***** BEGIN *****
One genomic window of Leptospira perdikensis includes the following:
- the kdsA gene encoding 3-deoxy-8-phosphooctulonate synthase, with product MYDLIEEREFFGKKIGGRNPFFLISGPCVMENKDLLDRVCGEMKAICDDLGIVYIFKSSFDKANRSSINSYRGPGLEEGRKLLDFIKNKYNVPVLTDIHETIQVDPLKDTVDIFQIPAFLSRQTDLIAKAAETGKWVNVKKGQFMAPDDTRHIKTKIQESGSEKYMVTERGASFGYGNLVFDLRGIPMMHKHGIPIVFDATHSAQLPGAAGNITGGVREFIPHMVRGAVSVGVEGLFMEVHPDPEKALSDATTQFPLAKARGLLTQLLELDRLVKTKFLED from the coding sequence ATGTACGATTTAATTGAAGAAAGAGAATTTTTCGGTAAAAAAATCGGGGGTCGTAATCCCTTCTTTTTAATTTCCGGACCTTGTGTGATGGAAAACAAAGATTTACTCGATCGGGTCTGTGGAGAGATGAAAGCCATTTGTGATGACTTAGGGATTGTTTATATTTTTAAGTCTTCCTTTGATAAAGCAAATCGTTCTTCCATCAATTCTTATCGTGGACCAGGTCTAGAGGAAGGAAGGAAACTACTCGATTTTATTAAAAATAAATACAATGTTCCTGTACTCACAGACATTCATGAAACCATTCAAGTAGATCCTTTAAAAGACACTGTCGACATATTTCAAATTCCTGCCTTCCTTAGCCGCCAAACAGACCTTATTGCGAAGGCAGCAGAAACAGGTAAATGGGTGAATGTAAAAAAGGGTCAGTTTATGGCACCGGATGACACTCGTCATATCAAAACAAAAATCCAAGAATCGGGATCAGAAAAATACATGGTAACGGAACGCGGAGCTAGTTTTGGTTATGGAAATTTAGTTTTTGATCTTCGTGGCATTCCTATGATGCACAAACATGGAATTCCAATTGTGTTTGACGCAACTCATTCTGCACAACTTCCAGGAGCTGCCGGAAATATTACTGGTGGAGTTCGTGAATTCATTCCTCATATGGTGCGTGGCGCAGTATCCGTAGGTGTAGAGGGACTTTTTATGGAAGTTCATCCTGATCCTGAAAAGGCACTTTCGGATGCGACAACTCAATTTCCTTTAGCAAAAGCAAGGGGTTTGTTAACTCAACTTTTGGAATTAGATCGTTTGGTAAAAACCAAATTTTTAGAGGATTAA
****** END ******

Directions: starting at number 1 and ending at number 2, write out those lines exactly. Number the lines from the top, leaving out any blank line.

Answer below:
One genomic window of Leptospira perdikensis includes the following:
- the kdsA gene encoding 3-deoxy-8-phosphooctulonate synthase, with product MYDLIEEREFFGKKIGGRNPFFLISGPCVMENKDLLDRVCGEMKAICDDLGIVYIFKSSFDKANRSSINSYRGPGLEEGRKLLDFIKNKYNVPVLTDIHETIQVDPLKDTVDIFQIPAFLSRQTDLIAKAAETGKWVNVKKGQFMAPDDTRHIKTKIQESGSEKYMVTERGASFGYGNLVFDLRGIPMMHKHGIPIVFDATHSAQLPGAAGNITGGVREFIPHMVRGAVSVGVEGLFMEVHPDPEKALSDATTQFPLAKARGLLTQLLELDRLVKTKFLED from the coding sequence ATGTACGATTTAATTGAAGAAAGAGAATTTTTCGGTAAAAAAATCGGGGGTCGTAATCCCTTCTTTTTAATTTCCGGACCTTGTGTGATGGAAAACAAAGATTTACTCGATCGGGTCTGTGGAGAGATGAAAGCCATTTGTGATGACTTAGGGATTGTTTATATTTTTAAGTCTTCCTTTGATAAAGCAAATCGTTCTTCCATCAATTCTTATCGTGGACCAGGTCTAGAGGAAGGAAGGAAACTACTCGATTTTATTAAAAATAAATACAATGTTCCTGTACTCACAGACATTCATGAAACCATTCAAGTAGATCCTTTAAAAGACACTGTCGACATATTTCAAATTCCTGCCTTCCTTAGCCGCCAAACAGACCTTATTGCGAAGGCAGCAGAAACAGGTAAATGGGTGAATGTAAAAAAGGGTCAGTTTATGGCACCGGATGACACTCGTCATATCAAAACAAAAATCCAAGAATCGGGATCAGAAAAATACATGGTAACGGAACGCGGAGCTAGTTTTGGTTATGGAAATTTAGTTTTTGATCTTCGTGGCATTCCTATGATGCACAAACATGGAATTCCAATTGTGTTTGACGCAACTCATTCTGCACAACTTCCAGGAGCTGCCGGAAATATTACTGGTGGAGTTCGTGAATTCATTCCTCATATGGTGCGTGGCGCAGTATCCGTAGGTGTAGAGGGACTTTTTATGGAAGTTCATCCTGATCCTGAAAAGGCACTTTCGGATGCGACAACTCAATTTCCTTTAGCAAAAGCAAGGGGTTTGTTAACTCAACTTTTGGAATTAGATCGTTTGGTAAAAACCAAATTTTTAGAGGATTAA